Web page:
Marcia is also an inspirational speaker and teacher. She has spoken often at retreats and one day events, both in the Christian and secular realms. She teaches writing courses for InScribe Christian Writers, The Word Guild, and has taught for many community groups and libraries.
To learn more about Marcia’s writing, speaking and teaching visit her website
by Jeanette O'Hagan @jeanetteohagan
What book-dragon doesn't love a library?
Libraries are heavenly places, crammed full of books to get in lost in. I'm a frequent visitor to our local library and have found many treasures there - including books by Karen Kingsbury, Dee Hendersen, Stephen Lawhead, Ted Dekker, Rosanne Hawke
and Adele Jones
. And I have many wonderful memories as a child raiding the school library, the Nkana Mines club library, the local council library or any library that would let me through its doors for my next favourite read.
It recently occurred to me that I've included a few different libraries in my stories. It got me thinking about the fantastic fictional libraries other writers include in their books.
There are certainly some great libraries in what might be deemed secular fiction -- Umberto Eco
's Name of the Rose
revolves around the labyrinthine abbey library at an Italian monastery, some heart-warming scenes occurred between Edward and the Dashwood girls in Jane Austen
's Sense and Sensibility
, the Hogwarts library looms large in J K Rowling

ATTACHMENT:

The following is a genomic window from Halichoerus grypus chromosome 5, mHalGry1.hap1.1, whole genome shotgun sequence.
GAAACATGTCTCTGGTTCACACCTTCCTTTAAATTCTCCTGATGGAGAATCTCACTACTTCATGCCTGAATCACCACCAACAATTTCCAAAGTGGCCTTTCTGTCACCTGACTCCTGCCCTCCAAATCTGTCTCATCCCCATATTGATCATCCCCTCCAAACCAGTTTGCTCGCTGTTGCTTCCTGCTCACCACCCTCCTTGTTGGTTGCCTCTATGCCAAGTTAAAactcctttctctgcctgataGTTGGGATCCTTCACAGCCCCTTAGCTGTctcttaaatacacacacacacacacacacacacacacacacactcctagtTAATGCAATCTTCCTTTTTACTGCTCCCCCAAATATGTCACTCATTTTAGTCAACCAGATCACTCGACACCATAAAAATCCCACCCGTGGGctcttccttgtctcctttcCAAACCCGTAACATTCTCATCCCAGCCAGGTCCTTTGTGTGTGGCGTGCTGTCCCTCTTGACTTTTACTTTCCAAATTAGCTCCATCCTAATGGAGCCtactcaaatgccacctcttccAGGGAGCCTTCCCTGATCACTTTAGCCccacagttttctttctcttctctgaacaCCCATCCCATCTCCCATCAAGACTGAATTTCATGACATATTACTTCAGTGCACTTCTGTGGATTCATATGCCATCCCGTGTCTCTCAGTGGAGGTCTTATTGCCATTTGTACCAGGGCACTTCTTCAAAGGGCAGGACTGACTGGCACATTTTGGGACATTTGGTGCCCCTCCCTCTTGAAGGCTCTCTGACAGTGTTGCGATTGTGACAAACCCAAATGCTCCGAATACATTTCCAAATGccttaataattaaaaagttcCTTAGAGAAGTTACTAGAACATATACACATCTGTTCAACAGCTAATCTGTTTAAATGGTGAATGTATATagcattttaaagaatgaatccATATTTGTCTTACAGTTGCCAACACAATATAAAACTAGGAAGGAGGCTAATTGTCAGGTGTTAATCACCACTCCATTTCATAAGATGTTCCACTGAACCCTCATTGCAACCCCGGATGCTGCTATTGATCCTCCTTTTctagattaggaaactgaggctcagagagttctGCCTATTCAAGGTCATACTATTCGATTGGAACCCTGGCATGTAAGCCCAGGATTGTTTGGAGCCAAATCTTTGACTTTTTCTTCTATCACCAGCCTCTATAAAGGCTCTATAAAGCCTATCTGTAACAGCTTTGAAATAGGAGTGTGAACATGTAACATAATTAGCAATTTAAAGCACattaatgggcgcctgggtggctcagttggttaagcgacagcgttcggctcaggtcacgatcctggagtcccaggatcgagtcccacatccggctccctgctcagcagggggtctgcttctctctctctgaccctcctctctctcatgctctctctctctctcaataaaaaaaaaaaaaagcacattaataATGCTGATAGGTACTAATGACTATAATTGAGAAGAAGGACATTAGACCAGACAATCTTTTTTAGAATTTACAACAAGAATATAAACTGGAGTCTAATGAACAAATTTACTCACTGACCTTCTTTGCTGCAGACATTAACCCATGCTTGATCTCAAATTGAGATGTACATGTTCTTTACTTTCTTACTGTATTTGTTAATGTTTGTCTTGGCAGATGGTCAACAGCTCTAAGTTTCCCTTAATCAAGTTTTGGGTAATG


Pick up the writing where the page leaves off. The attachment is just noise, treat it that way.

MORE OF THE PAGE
's Harry Potter
novels, while in Ray Bradbury
's Fahrenheit 451
future hope resides in the living libraries, and then there's the Beast's library that captured Belle's heart in Disney's Beauty and the Beast
is a list of some more, if you want to check them out.
Libraries in Christian fiction
And what about Christian fiction? Is it devoid of libraries? It took a while and the help of a few friends to track them down, but they are there.
Fantasy and Science Fiction
My imagination conjures up visions of Bilbo Baggins the hobbit spending his last days in the library at Rivendell full of ancient books and scrolls. Though apparently, this scene is not in the book -J R R Tolkien
's Lord of the Rings -
Gandalf does search through the archives of Gondor to confirm his theories about the One Ring.
From memory, in Stephen Lawhead
's Bright Empire
series, the society of ley travellers keep a depository of unique and strange books in the house at Damascus, including a mysterious book which provides a clue to the disastrous shrinking universe and strange, out-of-time events.
And there is the faerie library in George MacDonald
. Anados, the hero in this allegorical tale, discovers that the books pull the reader into their pages, to experience the events with all five senses, a truly immersive experience.
In C S Lewis
' The Great Divorce
, departed authors congregate "about public libraries to see if anyone’s still reading their books."